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December 4, 2019

Ukrainian foreign minister: Russian action akin to terrorism

Speaking at NATO Engages in London, Ukraine’s Minister for Foreign Affairs Vadim Prystaiko said that Russia’s actions in Ukraine were similar to terrorism.

By Harry Lye

Speaking at NATO Engages in London, Ukraine’s Minister for Foreign Affairs Vadym Prystaiko said that Russia’s actions in Ukraine were similar to terrorism.

During a panel discussion on security at the front-lines of NATO, Prystaiko said that he saw little difference between terrorist actions and Russia’s use of military force to achieve political goals within Eastern Europe.

Responding to a question about the biggest threats facing NATO, and French President Emmanuel Macron saying terrorism was the alliance’s biggest threat, Prystaiko said: “When you asked about what is terrorism or Russia, I don’t actually feel the difference.

“Terrorists by default is someone who is exerting violence to achieve some political something, how can you tell that Russia is not doing the same.”

Prystaiko went on to say: “He [Putin] is killing people in Ukraine, is threatening with biological and chemical weapons around Europe for what, just to waste some of the resources of weapons? No, they [Russia] are trying to achieve some political goals. So this is a terrorist on a very high state level.”

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Ukraine has been fighting a bloody civil war against Russian-backed separatists in the Donetsk and Luhansk regions since 2014. So far almost 14,000 people, including almost 3,400 civilians, have been killed. The fighting has also displaced over a million Ukrainians.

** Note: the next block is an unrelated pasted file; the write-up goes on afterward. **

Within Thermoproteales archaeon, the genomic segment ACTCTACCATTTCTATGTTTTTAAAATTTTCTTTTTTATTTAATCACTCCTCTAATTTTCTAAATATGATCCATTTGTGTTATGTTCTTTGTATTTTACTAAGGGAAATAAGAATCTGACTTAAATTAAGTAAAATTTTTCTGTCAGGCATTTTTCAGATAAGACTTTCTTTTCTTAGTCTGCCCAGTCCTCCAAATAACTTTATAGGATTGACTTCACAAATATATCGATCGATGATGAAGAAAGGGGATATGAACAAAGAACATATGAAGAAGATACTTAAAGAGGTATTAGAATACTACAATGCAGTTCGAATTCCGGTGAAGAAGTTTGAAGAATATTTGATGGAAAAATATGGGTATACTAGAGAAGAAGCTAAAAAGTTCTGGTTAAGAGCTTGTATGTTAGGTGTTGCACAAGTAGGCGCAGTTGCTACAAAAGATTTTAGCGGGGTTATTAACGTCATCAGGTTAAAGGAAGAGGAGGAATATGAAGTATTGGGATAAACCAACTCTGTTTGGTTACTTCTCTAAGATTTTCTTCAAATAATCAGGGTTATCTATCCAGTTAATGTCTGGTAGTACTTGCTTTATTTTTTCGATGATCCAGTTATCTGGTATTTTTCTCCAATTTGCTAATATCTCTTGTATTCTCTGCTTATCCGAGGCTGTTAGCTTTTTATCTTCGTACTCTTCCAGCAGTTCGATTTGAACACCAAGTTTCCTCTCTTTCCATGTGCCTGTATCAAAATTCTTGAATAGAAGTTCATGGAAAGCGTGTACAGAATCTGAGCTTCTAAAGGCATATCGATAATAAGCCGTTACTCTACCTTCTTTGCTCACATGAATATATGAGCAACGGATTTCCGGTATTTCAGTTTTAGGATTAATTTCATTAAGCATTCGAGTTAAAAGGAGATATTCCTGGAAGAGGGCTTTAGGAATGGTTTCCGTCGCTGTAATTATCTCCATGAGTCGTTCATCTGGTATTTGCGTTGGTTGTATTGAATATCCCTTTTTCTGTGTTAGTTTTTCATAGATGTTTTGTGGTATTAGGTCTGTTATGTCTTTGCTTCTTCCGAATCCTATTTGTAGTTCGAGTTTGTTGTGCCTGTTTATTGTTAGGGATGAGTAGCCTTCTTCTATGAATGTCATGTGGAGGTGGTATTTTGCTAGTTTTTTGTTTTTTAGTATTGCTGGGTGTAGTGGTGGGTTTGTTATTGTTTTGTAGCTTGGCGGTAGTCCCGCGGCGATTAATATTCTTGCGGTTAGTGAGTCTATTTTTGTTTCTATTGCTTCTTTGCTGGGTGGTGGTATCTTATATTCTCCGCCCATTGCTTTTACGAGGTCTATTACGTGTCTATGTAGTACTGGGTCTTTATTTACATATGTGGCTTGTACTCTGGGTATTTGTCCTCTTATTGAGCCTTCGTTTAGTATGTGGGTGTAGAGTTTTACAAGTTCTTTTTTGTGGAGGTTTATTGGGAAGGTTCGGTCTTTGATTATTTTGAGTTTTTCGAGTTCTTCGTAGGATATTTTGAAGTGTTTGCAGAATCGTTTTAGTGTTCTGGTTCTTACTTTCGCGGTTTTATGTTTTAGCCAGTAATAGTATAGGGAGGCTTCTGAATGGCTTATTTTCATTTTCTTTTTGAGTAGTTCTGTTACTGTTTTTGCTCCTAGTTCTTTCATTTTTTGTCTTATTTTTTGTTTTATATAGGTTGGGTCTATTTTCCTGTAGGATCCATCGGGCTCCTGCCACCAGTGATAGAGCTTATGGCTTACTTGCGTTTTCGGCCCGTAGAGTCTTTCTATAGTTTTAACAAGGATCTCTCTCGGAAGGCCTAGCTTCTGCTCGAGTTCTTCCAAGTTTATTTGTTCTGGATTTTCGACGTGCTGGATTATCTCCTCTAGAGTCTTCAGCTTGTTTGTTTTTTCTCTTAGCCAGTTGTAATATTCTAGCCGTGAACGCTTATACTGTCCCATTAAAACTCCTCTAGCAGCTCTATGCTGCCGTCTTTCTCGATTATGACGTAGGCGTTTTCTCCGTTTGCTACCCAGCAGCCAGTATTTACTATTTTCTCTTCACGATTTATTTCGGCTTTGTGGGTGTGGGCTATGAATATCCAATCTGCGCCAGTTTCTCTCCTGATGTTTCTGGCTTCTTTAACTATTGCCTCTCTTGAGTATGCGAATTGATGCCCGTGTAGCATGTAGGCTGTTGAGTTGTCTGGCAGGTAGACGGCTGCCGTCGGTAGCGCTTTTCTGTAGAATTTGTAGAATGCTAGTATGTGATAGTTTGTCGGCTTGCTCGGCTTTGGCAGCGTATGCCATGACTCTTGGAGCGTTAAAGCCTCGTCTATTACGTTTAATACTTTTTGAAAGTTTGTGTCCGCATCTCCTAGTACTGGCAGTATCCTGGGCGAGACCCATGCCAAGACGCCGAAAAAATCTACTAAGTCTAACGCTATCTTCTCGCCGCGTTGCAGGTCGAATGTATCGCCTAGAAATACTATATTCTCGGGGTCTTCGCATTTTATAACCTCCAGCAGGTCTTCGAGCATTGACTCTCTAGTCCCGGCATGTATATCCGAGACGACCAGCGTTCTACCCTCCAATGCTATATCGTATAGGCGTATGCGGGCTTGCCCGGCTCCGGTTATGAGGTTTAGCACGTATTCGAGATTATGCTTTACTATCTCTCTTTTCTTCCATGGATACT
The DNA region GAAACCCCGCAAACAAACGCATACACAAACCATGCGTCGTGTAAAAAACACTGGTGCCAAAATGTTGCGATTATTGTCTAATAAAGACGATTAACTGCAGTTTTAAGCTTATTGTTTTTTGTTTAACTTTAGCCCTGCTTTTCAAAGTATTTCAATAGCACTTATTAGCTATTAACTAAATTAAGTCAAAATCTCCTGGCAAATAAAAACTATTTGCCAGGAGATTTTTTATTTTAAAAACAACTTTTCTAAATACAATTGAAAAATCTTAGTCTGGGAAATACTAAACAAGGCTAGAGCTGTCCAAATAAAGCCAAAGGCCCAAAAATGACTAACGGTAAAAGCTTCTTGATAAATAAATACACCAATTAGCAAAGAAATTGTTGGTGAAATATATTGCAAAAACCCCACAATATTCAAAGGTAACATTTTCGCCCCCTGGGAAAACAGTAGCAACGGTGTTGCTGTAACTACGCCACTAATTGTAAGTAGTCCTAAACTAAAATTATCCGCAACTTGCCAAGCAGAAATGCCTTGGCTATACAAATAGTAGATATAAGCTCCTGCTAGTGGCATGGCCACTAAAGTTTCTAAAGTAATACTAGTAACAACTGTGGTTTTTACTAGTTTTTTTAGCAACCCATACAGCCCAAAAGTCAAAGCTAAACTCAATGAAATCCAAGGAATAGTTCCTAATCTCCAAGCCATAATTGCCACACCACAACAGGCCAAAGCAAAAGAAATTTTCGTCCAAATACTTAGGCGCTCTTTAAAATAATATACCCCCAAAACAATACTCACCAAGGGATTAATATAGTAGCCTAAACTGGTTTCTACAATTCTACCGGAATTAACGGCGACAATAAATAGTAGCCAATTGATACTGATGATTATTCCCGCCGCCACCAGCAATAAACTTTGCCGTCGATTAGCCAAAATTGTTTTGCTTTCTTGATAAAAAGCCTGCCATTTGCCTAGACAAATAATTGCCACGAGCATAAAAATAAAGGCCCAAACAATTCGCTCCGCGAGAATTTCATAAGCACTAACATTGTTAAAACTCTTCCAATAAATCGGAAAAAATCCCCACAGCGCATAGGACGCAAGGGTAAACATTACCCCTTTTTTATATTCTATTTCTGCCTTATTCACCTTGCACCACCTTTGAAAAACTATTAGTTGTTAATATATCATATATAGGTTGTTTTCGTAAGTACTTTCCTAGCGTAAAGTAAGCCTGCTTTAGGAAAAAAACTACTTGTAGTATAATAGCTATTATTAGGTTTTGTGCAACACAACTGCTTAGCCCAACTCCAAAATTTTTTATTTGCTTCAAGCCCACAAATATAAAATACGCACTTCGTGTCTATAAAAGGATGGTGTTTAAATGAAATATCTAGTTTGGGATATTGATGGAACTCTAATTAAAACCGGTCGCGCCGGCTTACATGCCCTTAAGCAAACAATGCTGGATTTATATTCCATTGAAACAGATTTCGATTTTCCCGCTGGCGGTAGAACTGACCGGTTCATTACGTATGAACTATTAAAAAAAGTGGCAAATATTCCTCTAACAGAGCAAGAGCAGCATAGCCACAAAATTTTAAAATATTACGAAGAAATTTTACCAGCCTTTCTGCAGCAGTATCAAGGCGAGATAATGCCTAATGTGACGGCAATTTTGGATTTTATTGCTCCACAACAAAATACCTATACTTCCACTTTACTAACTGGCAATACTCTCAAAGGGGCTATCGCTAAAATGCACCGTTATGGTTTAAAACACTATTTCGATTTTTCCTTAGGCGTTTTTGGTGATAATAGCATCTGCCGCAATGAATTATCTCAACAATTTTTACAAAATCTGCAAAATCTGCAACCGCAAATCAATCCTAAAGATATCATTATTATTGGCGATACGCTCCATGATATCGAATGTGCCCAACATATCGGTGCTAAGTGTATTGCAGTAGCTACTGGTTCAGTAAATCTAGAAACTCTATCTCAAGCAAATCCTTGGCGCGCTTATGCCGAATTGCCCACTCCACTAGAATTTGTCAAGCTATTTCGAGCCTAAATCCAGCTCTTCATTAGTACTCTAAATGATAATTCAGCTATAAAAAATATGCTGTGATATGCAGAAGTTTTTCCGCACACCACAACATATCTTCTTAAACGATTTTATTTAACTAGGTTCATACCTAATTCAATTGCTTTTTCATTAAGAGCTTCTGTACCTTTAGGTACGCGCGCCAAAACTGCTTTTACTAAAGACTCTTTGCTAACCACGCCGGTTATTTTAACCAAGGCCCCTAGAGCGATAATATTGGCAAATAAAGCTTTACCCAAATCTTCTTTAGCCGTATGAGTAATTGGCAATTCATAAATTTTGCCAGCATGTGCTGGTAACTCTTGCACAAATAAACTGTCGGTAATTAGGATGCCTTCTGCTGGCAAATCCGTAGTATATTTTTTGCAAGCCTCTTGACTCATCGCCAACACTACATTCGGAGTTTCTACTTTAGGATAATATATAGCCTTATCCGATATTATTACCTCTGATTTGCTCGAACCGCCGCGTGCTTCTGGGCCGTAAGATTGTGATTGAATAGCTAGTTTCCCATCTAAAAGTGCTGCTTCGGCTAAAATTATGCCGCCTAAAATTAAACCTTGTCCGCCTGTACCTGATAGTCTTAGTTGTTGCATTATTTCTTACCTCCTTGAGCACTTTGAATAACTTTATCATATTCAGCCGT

In 2014 Russia annexed Crimea from Ukraine, using personnel in green uniforms without flag patches dubbed ‘little green men’ to occupy government buildings and surround Ukrainian military posts.

After the NATO event yesterday, Prystaiko repeated his comments tweeting: “Engaged at @NATO Engages in London about Russia threat. Good exchange of thoughts. Had a problem, though, when asked what a real threat for NATO is Russia or terrorism. Gaining a political goal through violence against civilians IS terrorism. Seems, it doesn’t make sense to separate.”

Prystaiko also said that the indecisiveness of NATO in admitting Georgia and Ukraine to the alliance had played a part in Russia’s invasion first of Georgia and Ukraine.

In 2008, at the NATO Summit in Bucharest, the alliance agreed that membership would not be offered to Ukraine and Georgia, however, then-Secretary General Jaap de Hoop Scheffer said the countries could in future join the alliance.

At the time the Russian government said the promise of future membership to Ukraine and Georgia was a “huge strategic mistake”. Later in 2010, Ukraine’s government agreed on a plan to cooperate more closely with NATO.

Talking about NATO membership yesterday, Prystaiko said: “What happened in Bucharest I believe is [a] great mistake that we were not allowed, first of all, we were promised to be a member of NATO, then it was an idea that membership action plan for Ukraine and Georgia is resolved and by the end of the year ministers of foreign affairs had to report to their respective leaders to tell how it’s working.

“It’s been more than ten years and we are not invited, neither to MAP [the Memberships Action Plan] nor to membership, so I believe the indecisiveness of NATO at that time and since then allowed Russia first to invade Georgia and then in six years to come to Ukraine. ”

The debate around the threat Russia poses to NATO has recently been thrust into the spotlight. At a press conference in Paris in late November, Macron said: “Who is our common enemy? What are our common issues? These are questions that deserve clarification and you can see this is a strategic question.

“Is our enemy today Russia, as I sometimes hear? Is it China? Is it the goal of NATO to designate them as enemies? I don’t believe so. Our common enemy today is terrorism, which has hit each of our countries.”

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